Historical Society of St. Catharines

Celebrating the history of St. Catharines and its vicinity

Archive for August, 2010

Society Fall Programmes

Posted by dsharron on August 11, 2010

Meetings – 7:30 p.m. – all held at the St. Catharines Museum at Lock 3, 1932 Welland Canal Parkway, St. Catharines, Ontario. Free admission.  Doors open at 7:00.  Guests are welcome.

Thursday, September 23 – Linda Bramble, a noted oenologist, will be presenting “How We Got Here From There” -the beginning of Prohibition in Ontario in 1927 and the development of Niagara’s wine industry.

Thursday, October 28 – Tom Malcomson of George Brown University and a military historian, will present a unique view of how the Brock Monument was designed.  The talk is entitled: “Dueling Columns: Horatio Nelson vs. Isaac Brock, Parallel Monuments a World Apart.”

Thursday, November 25 – “Show and Tell” night.  The evening will be open for the display and presentation of artifacts or records that are not just related to Niagara but from all over the world.

For further information on Society gatherings, click on “Special Events”.  Check back often for future presentations.

* Note: the St. Catharines Museum will generously open its traveling exhibit gallery for viewing a half hour before each meeting at no cost to the Society.

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Unstrung Hero

Posted by dsharron on August 11, 2010

Contributed by Gail Benjafield

(A version of this article was first published as an ‘Ode to St. Catharines’, in The Downtowner, Vol.5, no. 2 February/March 1989; it is also a feature in the Summer 2010 Society Newsletter)

In the mid-19th century, St. Catharines was graced by the presence of an extraordinary citizen whose name has since become synonymous with doggerel, or rather wretched poetry. The kind of florid Victorian poetry was practiced by many, but James McIntyre became a master. His works and that of four other Canadian poets of that era have been immortalized in W. A. Deacon’s book ‘The Four James’. All four shared the same given name.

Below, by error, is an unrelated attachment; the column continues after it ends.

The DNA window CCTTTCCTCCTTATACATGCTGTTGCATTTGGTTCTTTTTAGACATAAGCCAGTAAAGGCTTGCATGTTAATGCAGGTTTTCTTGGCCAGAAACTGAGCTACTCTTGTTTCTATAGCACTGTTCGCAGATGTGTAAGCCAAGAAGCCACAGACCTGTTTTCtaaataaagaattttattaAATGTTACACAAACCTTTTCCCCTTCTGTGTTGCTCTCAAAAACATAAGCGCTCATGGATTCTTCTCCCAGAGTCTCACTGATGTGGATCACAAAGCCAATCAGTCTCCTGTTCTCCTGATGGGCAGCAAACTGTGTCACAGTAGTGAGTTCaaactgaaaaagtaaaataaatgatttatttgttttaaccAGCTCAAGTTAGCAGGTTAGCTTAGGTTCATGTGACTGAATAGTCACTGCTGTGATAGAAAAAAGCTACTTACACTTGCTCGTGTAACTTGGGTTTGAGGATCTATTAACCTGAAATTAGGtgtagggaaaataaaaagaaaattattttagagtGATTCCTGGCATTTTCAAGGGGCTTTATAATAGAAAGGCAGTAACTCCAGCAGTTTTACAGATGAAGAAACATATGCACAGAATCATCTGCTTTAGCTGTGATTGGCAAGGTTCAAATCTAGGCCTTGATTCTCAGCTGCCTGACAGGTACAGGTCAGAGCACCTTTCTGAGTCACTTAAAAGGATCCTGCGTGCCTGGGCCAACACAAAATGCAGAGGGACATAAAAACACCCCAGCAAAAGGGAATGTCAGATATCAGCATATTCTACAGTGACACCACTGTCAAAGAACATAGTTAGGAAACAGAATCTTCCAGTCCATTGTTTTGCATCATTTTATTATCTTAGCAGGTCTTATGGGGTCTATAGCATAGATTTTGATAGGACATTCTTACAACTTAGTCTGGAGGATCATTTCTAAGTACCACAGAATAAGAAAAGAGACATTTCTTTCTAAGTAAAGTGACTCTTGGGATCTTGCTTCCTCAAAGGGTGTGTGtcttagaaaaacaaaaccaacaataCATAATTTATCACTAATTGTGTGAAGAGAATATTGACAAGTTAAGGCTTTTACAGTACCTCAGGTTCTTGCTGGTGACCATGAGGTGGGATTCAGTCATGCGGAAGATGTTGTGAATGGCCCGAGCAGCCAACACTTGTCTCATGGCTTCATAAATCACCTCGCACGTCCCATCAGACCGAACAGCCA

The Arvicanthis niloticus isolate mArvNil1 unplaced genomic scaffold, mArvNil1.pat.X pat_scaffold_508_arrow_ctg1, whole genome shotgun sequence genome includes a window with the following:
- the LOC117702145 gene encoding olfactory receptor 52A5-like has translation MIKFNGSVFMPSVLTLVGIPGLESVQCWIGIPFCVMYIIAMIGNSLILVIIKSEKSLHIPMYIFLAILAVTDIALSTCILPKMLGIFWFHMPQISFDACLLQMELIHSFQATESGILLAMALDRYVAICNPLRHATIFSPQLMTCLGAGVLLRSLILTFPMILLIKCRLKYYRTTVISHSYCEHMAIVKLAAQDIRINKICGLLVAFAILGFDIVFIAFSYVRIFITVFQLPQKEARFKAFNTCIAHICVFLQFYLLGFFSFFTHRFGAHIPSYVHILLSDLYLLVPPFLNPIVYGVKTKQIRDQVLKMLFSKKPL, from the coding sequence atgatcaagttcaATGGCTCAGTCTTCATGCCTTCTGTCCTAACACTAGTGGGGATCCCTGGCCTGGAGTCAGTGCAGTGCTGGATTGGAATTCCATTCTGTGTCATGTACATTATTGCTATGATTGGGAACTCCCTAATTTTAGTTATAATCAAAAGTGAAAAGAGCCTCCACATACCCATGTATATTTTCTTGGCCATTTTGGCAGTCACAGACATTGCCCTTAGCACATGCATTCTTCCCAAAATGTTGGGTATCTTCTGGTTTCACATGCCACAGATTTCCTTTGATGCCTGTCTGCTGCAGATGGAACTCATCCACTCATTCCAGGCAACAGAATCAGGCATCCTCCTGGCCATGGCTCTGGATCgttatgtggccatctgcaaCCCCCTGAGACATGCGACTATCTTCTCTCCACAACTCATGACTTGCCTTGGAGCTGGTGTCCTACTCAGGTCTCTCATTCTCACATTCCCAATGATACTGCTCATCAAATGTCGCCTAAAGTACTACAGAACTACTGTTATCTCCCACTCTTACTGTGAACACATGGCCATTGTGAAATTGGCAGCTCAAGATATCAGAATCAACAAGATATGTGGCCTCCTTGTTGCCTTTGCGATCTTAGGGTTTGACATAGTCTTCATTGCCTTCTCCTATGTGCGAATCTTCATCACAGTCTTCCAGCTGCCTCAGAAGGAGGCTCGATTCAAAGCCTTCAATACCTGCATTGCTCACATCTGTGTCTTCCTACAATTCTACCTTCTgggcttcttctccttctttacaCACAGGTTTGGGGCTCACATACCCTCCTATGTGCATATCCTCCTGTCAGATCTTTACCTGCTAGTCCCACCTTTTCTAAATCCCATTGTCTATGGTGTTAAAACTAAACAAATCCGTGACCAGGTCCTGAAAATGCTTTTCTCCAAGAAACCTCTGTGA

James McIntyre was born in 1828 in Scotland and emigrated with his parents, Peter and Primrose McIntyre, to St. Catharines in 1841. In 1850 he opened a business as a cabinetmaker and undertaker in Thorold.  Cousins of James were in the same business in downtown St. Catharines, variously known as McIntyre’s Furniture and Undertaking on St. Paul Street. Until recently, another funeral home, Passmore’s, worked from that same building on the SE corner of St. Paul and Carlisle. One cousin of James became prominent in his own right by becoming the city’s mayor in the latter part of the 19th century.

But none of the McIntyre’s shared the zeal for literature that infused James’ life. He penned poetry on anything that came to mind, and is immortalized for his best known bad poem Ode to the Mammoth Cheese which he wrote about the Oxford County dairy industry. He may have moved to that county, but he is one of St. Catharines unsung, or as I have labeled him, unstrung heroes. He plied his trade in Ingersoll, and penned his poetry at off times.  His neighbour in Ingersoll, James Harris, created a legendary-sized piece of cheese which went on show at exhibitions. After Harris molded the Big Cheese, James McIntyre wrote:

We have seen thee, Queen of cheese

Laying quietly at your ease

Gently fanned by evening breeze,

Thy fair form no flies dare seize

He has become known as The Cheese Poet.  When he heard the cheese was going to France for an exhibition, he added these lines:

May you not receive a sear as

We have heard that Mr. Harris

Intends to send you off as far as

The great World Show at Paris.

Doesn’t scan? Consider then McIntyre’s only known offering to our own city – he penned the following poem which he read at the Welland House at an Oddfellows Grand Lodge banquet:

St. Catharines famed for her mineral waters

And for the beauty of her daughters,

For some do worship at the shrines

Of the fair St. Catharines.

St.Catharines your greatness you inherit

From the genius of a Merritt

You still would be a village dreary

But for this canal from Lake Erie

But on its bosom there doth float

Full many a ship and steamboat,

Brings world’s commerce to your doors

And many gifts on you it pours.

Among its many great rewards

It gives you dry docks and shipyard

To drive your mills great water power

It doth give you as a dower.

Since we above did lines compose,

Through new canal vast steam it flows,

The lock gates at the hill of Thorold

Cannot be equaled in the world.

Well what can one say to that?  Some would say that this ‘poetry’ rivals the world’s famous bad poet, McGonnigle. I, for one, am glad to have found at least one of McIntyre’s poems which ostensibly celebrates our city.

Gail Benjafield is a member of the Society, and proud owner of a copy of The Four James.

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